Released in October 2013, Assassin’s Creed IV: Black Flag is actually the sixth installment of the popular video game franchise. Like its predecessor Assassin’s Creed III, the story alternates between a framing modern-day story and a time-traveling trip. The distinguishing characteristic of this latest Assassin’s Creed tale is its exciting, swashbuckling, pirate-themed journey into the past.
The modern aspect of the story is a sequel to Assassin’s Creed III, while the historical tale is a prequel to the history in that game. As an employee of Abstergo Entertainment, you plunge into the genetic memory of one of your ancestors to assess its suitability as a virtual reality video game. In reality, Abstergo is a cover for the Templars, the enemies of the Assassins Brotherhood, and they are using your ancestor to search for a powerful artifact hidden in an observatory. It turns out that your ancestor, Edward Kenway, has a predilection for piracy and a lust for loot and adventure.
Unlike previous Assassin’s Creed games, this latest installment minimizes the modern story and emphasizes the epic historical quest. The Caribbean during the golden age of piracy is a huge open world in which you can explore and complete side missions. Once you acquire your upgradable ship, the Jackdaw, you can sail the high seas and discover the intricacies of this complex world. You learn sea shanties, read back history on messages stuffed in bottles, find the location of plunder on treasure maps, go fishing and whaling, hunt game on islands, and defeat patrolling ships and assimilate their crews. The sea is divided into 11 segments of which you can take control by attacking and defeating British and Spanish ships. As you proceed you carry out assassinations and learn secrets that keep you progressing along the main story line.
The game’s greatest strength is its vast open world that is rife with possibilities of adventure. The three main cities in the game, Havana, Kingston and Nassau, are rendered in amazing detail, full of active citizenry and intricate architecture. There are remote islands, swampy jungles, mysterious bayous, military fortresses and jungle temples. In fact, as you proceed through the game, you come to regret being ripped away from this enthralling landscape to the modern day setting in the high rise skyscraper, which seems drab by comparison.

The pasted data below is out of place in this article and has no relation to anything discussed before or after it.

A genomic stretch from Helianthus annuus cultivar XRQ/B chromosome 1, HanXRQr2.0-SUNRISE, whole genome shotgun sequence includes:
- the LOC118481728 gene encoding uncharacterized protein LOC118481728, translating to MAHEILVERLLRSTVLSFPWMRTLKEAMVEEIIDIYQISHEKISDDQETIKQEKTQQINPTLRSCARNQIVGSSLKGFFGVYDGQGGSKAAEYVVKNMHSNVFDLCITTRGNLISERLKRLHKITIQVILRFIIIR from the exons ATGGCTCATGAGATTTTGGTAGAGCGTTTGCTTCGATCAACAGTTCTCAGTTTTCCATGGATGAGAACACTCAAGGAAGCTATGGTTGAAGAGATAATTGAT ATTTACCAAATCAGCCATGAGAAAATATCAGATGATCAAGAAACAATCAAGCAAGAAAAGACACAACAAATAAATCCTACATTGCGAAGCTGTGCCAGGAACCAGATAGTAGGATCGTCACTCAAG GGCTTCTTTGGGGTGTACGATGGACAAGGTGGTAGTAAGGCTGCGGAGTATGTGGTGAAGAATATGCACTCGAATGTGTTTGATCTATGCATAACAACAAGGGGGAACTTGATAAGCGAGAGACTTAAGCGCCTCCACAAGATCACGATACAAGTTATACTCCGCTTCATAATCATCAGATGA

The online multiplayer component of Assassin’s Creed IV: Black Flag features an innovative game lab that allows you and the rest of the community of players to tweak multiple parameters and set the rules for online game play. You can participate in timed game events and share adventure and plunder with other players from around the world. It takes time and effort to learn to modify the game to suit your collective tastes, but in the end you get an absorbing tailor-made gaming adventure.
Overall, Assassin’s Creed IV: Black Flag comes up the best of its predecessors. Though the main story line is perhaps a touch pedestrian, its magnificent pirate world with its open game play, fascinating side missions, awesome graphics, rousing naval combat, swashbuckling swordplay and, of course, deftly executed assassinations, makes it a brilliantly immersive action game.
In addition to video games, Stanley Vincent writes on comic book conventions, Star Wars lore, Star Trek trivia, movies, mtg Born of the Gods, board games and other nerdy interests.
Image credit goes to petermarsden1.
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